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Rights of the Disabled - Definition Of "disability"

individual major life activity

The ADA defines the term "disability" as a physical or mental impairment which substantially limits at least one major life activity of an individual. Generally, a major life activity is any function that an average individual can perform with little or no trouble, such as caring for oneself, hearing, lifting, seeing, speaking, talking, walking, and working. Examples of "disabilities" are: alcoholism, arthritis, cancer, cerebral palsy, cystic fibrosis, hearing impairment, heart disease, high blood pressure, mental retardation, multiple sclerosis, speech impairment, and visual impairment. Additionally, a "disability" may result from a history of, or a perception as having, a physical or mental impairment which substantially limits a major life activity. In Bragdon v. Abbott, (1998), the United States Supreme Court held that infection with the HIV virus constitutes a "disability," even if the symptomatic stage has not yet been reached. Absent unusual circumstances, pregnancy and related medical conditions are not regarded as "disabilities." Also excluded are homosexuality, bisexuality, transvestism, compulsive gambling, and kleptomania.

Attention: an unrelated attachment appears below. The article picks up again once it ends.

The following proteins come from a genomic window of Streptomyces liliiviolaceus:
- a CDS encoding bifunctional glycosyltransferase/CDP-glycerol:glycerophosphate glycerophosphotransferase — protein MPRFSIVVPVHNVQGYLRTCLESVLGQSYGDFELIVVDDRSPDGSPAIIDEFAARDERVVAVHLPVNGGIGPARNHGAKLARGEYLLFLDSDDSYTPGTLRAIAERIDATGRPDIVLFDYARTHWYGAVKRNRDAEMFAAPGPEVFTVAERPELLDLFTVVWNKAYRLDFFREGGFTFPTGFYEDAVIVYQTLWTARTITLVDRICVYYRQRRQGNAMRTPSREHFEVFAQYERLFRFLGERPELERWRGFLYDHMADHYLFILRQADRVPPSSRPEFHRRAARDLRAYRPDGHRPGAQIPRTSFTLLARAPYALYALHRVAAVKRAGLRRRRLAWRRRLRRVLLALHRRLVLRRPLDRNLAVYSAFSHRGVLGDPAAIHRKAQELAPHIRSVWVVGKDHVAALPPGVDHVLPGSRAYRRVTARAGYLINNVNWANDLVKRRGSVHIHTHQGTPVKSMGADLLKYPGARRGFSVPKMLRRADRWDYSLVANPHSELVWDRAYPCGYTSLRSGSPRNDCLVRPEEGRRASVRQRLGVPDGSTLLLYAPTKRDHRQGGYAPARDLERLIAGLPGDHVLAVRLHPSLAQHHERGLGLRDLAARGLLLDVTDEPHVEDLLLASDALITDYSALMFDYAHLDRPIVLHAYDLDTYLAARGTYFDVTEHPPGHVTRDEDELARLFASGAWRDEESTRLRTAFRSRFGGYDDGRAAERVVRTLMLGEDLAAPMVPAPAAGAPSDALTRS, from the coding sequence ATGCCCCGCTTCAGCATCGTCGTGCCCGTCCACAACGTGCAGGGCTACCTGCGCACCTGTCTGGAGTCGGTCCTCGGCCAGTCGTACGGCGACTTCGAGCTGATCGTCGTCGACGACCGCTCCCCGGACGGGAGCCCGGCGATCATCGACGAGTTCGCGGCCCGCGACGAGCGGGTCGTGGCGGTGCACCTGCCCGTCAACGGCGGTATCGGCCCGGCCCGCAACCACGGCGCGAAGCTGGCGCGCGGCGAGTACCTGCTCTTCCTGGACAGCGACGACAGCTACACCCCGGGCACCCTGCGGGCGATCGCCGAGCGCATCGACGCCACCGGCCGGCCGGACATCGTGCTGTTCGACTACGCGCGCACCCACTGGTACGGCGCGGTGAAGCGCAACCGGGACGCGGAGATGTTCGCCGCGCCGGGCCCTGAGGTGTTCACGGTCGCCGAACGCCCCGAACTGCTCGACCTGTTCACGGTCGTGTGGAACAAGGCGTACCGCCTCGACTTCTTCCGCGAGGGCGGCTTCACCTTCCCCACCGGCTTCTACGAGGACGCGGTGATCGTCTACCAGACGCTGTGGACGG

The key is that the condition or disease must limit an individual's major life activity. It is therefore possible that two people with the same condition or disease may be treated differently under the ADA. By way of example, arthritis in a particular individual may result in the limitation of mobility, while arthritis in another individual may manifest itself in only occasional stiffness and soreness. The individual in the first example would be "disabled" since the major life activity of walking had been substantially limited. However, the other individual would not be "disabled" inasmuch as there had not been a substantial limitation on a major life activity.

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